“I was a success at something,” Woods’ father said. “He’ll never have to fall victim to doing other things in life that can get you caught up. My son will never have to worry about what type of job he’s qualified for.”
But Woods still wondered: Could he prove he was qualified to be an NFL starter?
A futile draft in 2016 didn’t deliver the answer Woods sought. Despite starting four years and earning All-Pac-12 First-Team honors, he wasn’t selected. Woods signed with the Titans but said he didn’t fit well in their 3-4 scheme. He played just 17 snaps in one game through two seasons.
Even that lone appearance was fueled in part, his agent told him, by the Cowboys trying to claim him off Tennessee’s practice squad ahead of a 2016 playoff run. Marinelli says he had Woods on his radar for years thanks to Orgeron.
When the Titans cut Woods in May, Marinelli called.
By Aug. 4 at training camp, Woods was making waves.
He exploded so quickly off the line in a one-on-one drill against Pro Bowl center Travis Frederick that both tumbled to the ground. Frederick regained his footing and hovered over Woods with a retort. Woods retaliated with punches. Teammates rushed in to the fray.
Frederick and Woods each told USA TODAY Sports recently that the skirmish wasn’t personal. But “when you’re raised a certain way and you live your life a certain way, certain things trigger you,” Woods said.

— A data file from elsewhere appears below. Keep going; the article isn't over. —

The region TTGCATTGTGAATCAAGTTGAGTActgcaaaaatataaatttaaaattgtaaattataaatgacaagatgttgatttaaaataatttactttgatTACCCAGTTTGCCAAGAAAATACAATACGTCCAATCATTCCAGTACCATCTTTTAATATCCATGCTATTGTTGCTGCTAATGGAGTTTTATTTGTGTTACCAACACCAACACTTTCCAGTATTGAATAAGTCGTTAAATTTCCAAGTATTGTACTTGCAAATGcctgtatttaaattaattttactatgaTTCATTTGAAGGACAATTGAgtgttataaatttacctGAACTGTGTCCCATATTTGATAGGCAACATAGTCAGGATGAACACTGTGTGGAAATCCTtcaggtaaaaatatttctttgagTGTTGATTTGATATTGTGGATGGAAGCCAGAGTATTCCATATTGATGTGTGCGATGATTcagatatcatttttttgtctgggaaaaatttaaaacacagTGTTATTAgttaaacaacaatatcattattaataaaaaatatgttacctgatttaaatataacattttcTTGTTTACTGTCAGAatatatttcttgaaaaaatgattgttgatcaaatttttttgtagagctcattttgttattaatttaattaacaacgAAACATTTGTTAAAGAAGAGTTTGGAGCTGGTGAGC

“I taught him to be humble but not to be a lip biter,” added Woods’ father, who prayed Cowboys coaches wouldn’t dismiss his son’s competitive fire as a bad attitude. “If you’re always passive, you won’t go nowhere in life.”
Where Woods went next was his first September 53-man roster. In three months, he had risen from fourth-string to first.
In 14 starts since, coaches and teammates say Woods’ stat line – 32 tackles (two for loss), four quarterback hits, 1.5 sacks and a pass deflection – don’t capture the extent of his run-plugging impact.
Marinelli delighted when Woods busted Washington’s offensive line to down Adrian Peterson for no gain and when he chased Saints star Alvin Kamara in the Cowboys’ upset of New Orleans until Kamara fled out of bounds 2 yards away from the red zone. In Week 5, Woods also escaped Texans center Nick Martin’s hold to wrap up running back Alfred Blue from behind on a 3-yard loss on first-and-goal in a sequence that left Houston settling for a field goal. He was credited with just 1/2 of those three tackles, but Marinelli insisted Woods and fellow defensive tackle Maliek Collins’ “bully ball” drives the Cowboys’ fifth-ranked run defense.